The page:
BUSH PROPOSES RECORD BUDGET FOR NIH 



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27 Dec 2002

Source: Washington Post, January 26, 2002.

Bush Proposes Record $27.3 Billion Budget for NIH

$1.5 Billion Aimed At Bioterrorism

By Rick Weiss, Washington Post Staff Writer

President Bush will propose spending a record $27.3 billion to fund the National Institutes of Health in 2003, enough to complete a five-year doubling of the agency's budget that began in 1998 and to jumpstart a major new NIH emphasis on bioterrorism, Health and Human Services Secretary Tommy G. Thompson announced yesterday.

The proposal, which will be submitted to Congress next month, amounts to an increase of $3.7 billion, or almost 16 percent, over the current year's $23.6 billion NIH budget. It would be the largest dollar increase in the agency's history and a much bigger percentage expansion than the low-single-digit percentage increases most government agencies are anticipating.

Fully $1.5 billion is earmarked for bioterrorism research -- five times more than the current $300 million -- most of it going to the National Institute of Allergy and Infectious Diseases (NIAID). All told, the NIH budget would fund almost 36,000 research grants, a record number, Thompson said.

"The President could not be clearer about his commitment to medical research, the scientific enterprise and the value of NIH and its work," Thompson said in a statement.

The release was one of several in recent days highlighting proposed administration budget increases and, according to critics, notably overlooking parts of the budget that are expected to take the brunt of upcoming cuts.

Some patient groups expressed frustration that more than half of the NIH increase has been set aside by the White House for just two areas of research, bioterrorism and cancer. But several advocates for medical research said they were generally pleased with the figures.

"We're thrilled that the president has kept his commitment to complete the doubling on schedule," said Kevin Mathis, executive director of the Washington-based Campaign for Medical Research. "It's a very tight budget and the president had made NIH one of his top priorities. It's a great testament to the fact that NIH does phenomenal work and the opportunities for curing diseases are huge."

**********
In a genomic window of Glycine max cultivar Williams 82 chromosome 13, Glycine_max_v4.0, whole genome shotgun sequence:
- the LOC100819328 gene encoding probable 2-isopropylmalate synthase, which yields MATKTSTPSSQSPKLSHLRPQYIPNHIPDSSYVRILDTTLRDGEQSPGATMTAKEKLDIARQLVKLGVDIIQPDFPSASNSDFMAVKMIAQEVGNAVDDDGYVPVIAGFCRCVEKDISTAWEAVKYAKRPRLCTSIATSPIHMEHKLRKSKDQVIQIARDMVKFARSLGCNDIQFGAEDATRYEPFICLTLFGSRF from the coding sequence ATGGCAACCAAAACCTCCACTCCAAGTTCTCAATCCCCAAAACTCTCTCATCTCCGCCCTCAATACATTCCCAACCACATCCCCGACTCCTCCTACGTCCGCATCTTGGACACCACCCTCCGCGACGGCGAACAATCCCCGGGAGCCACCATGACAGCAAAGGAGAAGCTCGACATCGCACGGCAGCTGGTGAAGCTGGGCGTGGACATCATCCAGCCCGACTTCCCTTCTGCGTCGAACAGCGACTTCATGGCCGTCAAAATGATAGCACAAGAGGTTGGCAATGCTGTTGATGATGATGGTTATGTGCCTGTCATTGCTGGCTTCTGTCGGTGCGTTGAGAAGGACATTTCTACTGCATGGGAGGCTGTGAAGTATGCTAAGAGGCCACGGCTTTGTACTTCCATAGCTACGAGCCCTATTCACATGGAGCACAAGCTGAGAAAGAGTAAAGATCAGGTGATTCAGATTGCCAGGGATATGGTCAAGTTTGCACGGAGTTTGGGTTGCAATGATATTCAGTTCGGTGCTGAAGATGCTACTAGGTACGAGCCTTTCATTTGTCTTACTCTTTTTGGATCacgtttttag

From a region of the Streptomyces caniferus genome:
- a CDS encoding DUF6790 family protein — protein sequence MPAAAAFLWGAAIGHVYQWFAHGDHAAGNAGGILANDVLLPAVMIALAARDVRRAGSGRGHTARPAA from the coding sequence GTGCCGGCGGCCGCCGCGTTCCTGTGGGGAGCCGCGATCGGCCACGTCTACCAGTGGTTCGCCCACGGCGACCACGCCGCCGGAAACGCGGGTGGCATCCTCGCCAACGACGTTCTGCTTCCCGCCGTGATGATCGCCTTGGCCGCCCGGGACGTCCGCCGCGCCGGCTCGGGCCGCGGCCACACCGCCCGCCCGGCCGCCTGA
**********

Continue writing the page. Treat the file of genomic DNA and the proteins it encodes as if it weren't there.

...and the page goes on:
Reflecting the Bush family's strong personal interest in cancer -- the president's sister died of leukemia in 1953 and Bush's parents have funded an endowment at MD Anderson Cancer Center in Houston -- the budget allocates $5.5 billion for "cancer-related spending," an increase of almost 13 percent over the current level of $4.9 billion. That money would be spent in many of NIH's 27 institutes and centers, not just at the National Cancer Institute (NCI).

Bush had promised in a September 2000 campaign speech to raise the NCI budget to $5.1 billion (current funding is $4.2 billion). But sources familiar with this year's budget process said NIH directors, many of whom oversee cancer research in their own institutes, complained bitterly about the prospect of such a focused increase within that one institute -- whose directorship Bush recently filled with an oncologist from MD Anderson.

Thompson did not release specific NCI figures yesterday, but the announcement that cancer-related spending will total $5.5 billion across all of NIH suggests that the NCI budget will fall short of the September campaign promise level.

By far the biggest new bundle of money for NIH is pegged for bioterrorism work, which will be overseen by NIAID Director Anthony S. Fauci, the increasingly visible government bioterror expert who has been mentioned repeatedly in recent months as a prime candidate to fill the long-vacant NIH directorship.

Fauci conceded yesterday that the $1.5 billion infusion will be a bit of a challenge for the institute to absorb. But he said he and the administration have been planning the endeavor for some months and he anticipated the money would be put to work quickly.

"It's a lot of money we've been entrusted with by the people, and we're going to deliver," Fauci said. The plan is to continue to conduct basic research on disease-causing organisms, he said, but to focus as well on the rapid development of practical tools, such as new diagnostic tests, medicines and vaccines -- in many cases in collaboration with private partners.

Some of the money will be used to construct a new bioterrorism research building on NIH's Bethesda campus. In addition, high-security labs for research on extremely infectious organisms will be built in Frederick and at the institute's Rocky Mountain Laboratories in Hamilton, Montana.